Advancing Together With Barrick Gold

Mining Robert Fowler on Africa, aid and modern mining

Robert Fowler is one of Canada’s most distinguished diplomats and a member of Barrick’s Corporate Social Responsibility (CSR) Advisory Board. During his 38-year career, he served as Foreign Policy Advisor to Canadian Prime Ministers Pierre Trudeau, John Turner and Brian Mulroney. He was Canada’s longest-serving Ambassador to the United Nations, Deputy Minister of National Defence, Ambassador to Italy and the Personal Representative for Africa of Canadian Prime Ministers Jean Chrétien, Paul Martin and Stephen Harper.

In 2011, Fowler wrote A Season in Hell, in which he recounts his and his colleague, Louis Guay’s, kidnapping by Al Qaeda and their 130 days of captivity in the Sahara Desert. Fowler spoke to Beyond Borders about Africa, the importance of foreign direct investment, aid, and the rise of resource nationalism.

 

Q: What motivated you to accept a position on Barrick’s CSR Advisory Board?

A: Well, I’ve been an Africanist since I was 19, when I first went off to Central Africa to teach. From that moment, I believed that what Africa needed in addition to good will and aid — and what Africans still need desperately — was investment. I was very proud to be a Canadian and a citizen of a country that invested widely in Africa, particularly, but not exclusively, in the extractive industries, the same kind of foreign investment which made our country what it is today. Therefore I’m a big cheerleader, if you will, for Canada being a responsible miner throughout the world. So, when the world’s leading gold producer asked me if I could help them be a responsible miner, I thought that was a wonderful invitation.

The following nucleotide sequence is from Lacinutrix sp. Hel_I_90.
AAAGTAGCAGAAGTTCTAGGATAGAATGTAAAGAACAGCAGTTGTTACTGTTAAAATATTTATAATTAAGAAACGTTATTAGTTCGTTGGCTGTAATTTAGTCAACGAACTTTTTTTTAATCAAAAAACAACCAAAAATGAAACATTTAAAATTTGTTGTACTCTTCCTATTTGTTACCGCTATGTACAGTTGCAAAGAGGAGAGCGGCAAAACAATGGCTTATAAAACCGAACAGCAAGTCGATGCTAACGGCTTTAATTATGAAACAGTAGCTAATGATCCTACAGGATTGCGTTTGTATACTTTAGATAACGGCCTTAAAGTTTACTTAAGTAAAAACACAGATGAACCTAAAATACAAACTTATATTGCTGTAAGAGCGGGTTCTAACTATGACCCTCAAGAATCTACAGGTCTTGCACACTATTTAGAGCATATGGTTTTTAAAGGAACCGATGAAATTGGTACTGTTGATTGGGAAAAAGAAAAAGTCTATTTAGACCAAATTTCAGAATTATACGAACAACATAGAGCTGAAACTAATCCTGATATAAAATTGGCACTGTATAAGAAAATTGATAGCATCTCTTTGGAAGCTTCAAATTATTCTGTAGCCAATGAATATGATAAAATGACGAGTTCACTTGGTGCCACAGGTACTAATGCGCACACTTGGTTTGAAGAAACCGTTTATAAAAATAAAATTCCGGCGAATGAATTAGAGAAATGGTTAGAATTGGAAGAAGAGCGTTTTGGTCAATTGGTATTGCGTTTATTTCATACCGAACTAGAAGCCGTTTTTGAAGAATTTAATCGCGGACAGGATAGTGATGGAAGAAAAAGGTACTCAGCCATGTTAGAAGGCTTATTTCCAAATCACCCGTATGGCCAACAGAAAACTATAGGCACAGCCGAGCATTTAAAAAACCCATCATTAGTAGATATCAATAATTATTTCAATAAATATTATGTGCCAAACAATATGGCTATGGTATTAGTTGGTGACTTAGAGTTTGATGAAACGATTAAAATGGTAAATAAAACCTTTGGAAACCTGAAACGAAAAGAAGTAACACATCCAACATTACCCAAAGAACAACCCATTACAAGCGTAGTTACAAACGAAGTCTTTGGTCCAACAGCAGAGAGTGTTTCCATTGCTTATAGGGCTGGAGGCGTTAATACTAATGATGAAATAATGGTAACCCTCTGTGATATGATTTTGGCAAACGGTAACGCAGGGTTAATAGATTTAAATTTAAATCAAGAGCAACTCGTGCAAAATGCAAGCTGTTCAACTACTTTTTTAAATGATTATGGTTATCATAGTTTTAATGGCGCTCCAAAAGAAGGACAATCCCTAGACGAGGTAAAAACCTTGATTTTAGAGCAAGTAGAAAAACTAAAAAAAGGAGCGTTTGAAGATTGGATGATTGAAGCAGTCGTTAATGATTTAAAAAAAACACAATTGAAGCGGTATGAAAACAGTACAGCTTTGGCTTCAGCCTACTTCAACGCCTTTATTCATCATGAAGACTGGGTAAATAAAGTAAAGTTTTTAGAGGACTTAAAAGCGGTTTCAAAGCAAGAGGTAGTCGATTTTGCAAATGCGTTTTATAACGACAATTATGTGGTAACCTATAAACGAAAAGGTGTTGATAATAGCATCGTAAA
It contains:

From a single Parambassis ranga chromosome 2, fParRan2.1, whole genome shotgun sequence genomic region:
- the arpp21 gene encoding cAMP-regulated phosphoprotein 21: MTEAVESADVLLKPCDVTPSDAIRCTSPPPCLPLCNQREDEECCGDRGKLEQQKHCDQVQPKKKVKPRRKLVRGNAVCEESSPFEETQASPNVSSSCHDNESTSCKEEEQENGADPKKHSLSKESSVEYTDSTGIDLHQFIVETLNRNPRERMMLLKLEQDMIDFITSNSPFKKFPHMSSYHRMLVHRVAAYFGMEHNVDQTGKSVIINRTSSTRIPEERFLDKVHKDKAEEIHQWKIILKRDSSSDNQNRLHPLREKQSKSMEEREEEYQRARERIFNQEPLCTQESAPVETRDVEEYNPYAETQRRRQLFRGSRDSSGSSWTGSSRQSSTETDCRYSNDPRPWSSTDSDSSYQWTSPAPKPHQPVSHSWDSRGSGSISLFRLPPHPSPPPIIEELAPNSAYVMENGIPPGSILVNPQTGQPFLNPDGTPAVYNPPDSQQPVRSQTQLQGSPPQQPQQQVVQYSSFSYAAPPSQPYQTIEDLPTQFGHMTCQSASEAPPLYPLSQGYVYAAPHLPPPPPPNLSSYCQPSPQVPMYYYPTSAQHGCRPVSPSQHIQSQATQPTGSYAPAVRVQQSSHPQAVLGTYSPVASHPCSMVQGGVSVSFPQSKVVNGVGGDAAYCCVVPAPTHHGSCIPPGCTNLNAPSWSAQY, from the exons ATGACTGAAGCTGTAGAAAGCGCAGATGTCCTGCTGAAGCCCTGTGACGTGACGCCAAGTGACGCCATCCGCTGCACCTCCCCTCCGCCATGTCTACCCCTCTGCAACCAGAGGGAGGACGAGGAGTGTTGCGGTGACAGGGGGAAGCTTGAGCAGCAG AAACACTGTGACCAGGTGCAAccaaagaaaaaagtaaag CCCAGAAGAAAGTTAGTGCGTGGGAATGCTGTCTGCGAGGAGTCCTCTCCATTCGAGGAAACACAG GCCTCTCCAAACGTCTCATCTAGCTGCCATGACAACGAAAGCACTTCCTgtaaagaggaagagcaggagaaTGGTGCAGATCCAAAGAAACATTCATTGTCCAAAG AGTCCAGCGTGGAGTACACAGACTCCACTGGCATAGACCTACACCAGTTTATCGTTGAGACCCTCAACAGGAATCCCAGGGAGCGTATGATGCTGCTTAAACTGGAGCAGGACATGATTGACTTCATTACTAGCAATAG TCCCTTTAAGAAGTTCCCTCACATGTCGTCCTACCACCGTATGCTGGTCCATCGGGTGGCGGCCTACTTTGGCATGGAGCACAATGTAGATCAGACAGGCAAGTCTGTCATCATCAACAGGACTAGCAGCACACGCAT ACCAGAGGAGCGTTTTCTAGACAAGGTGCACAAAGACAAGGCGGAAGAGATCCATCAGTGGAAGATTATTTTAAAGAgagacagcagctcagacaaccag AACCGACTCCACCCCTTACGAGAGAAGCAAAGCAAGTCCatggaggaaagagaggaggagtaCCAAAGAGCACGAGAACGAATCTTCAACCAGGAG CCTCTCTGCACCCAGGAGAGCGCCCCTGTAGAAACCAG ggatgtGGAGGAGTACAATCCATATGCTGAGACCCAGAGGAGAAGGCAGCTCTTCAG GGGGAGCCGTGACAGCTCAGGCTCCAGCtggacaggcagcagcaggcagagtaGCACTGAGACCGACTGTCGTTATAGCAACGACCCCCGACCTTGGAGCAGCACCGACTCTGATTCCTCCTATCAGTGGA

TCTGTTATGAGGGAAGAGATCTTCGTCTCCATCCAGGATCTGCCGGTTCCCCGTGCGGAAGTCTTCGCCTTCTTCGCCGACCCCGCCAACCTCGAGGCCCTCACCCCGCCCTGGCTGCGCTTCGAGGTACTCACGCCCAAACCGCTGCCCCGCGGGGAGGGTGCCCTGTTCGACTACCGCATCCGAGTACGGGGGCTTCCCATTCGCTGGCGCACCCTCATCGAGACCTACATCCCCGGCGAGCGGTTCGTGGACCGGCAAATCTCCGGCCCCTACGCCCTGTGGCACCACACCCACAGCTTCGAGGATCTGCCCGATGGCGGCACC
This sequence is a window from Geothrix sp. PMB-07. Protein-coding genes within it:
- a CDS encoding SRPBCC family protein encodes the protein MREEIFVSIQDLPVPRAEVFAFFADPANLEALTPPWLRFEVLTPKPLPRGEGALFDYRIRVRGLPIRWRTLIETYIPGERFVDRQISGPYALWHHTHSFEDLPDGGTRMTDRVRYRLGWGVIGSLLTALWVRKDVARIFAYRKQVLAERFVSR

Q: Many mining companies, including Barrick, are scaling back spending to offset higher costs. At the same time, resource nationalism is increasing, with many governments demanding a greater share of mining revenue. Host communities expect more benefits from mining, while civil society expects these benefits to be spread widely to help alleviate poverty. How can mining companies deal with this more complex, expanded role?

A: First of all, I agree very much that all of the issues you mentioned are becoming much more acute, and have become so over a relatively short time span. And it’s not only the bottom lines of mining companies that are receiving more attention, it’s also those of host governments and of aid agencies. Aid flows — ODA (official development assistance) — from governments to impoverished parts of the world are being reduced. ODA dropped three percent last year, and it may drop further this year. So, yes, particularly since the financial crunch of 2008, things have gotten a lot tougher across the board and everybody is being squeezed. Also, everybody is being held to a higher standard of accountability, and I’m afraid that’s just the way it is. It’s not going to change in the foreseeable future, but it does mean that it’s incumbent upon companies to be more effective in both what they do in CSR terms, and also what they do in communications terms.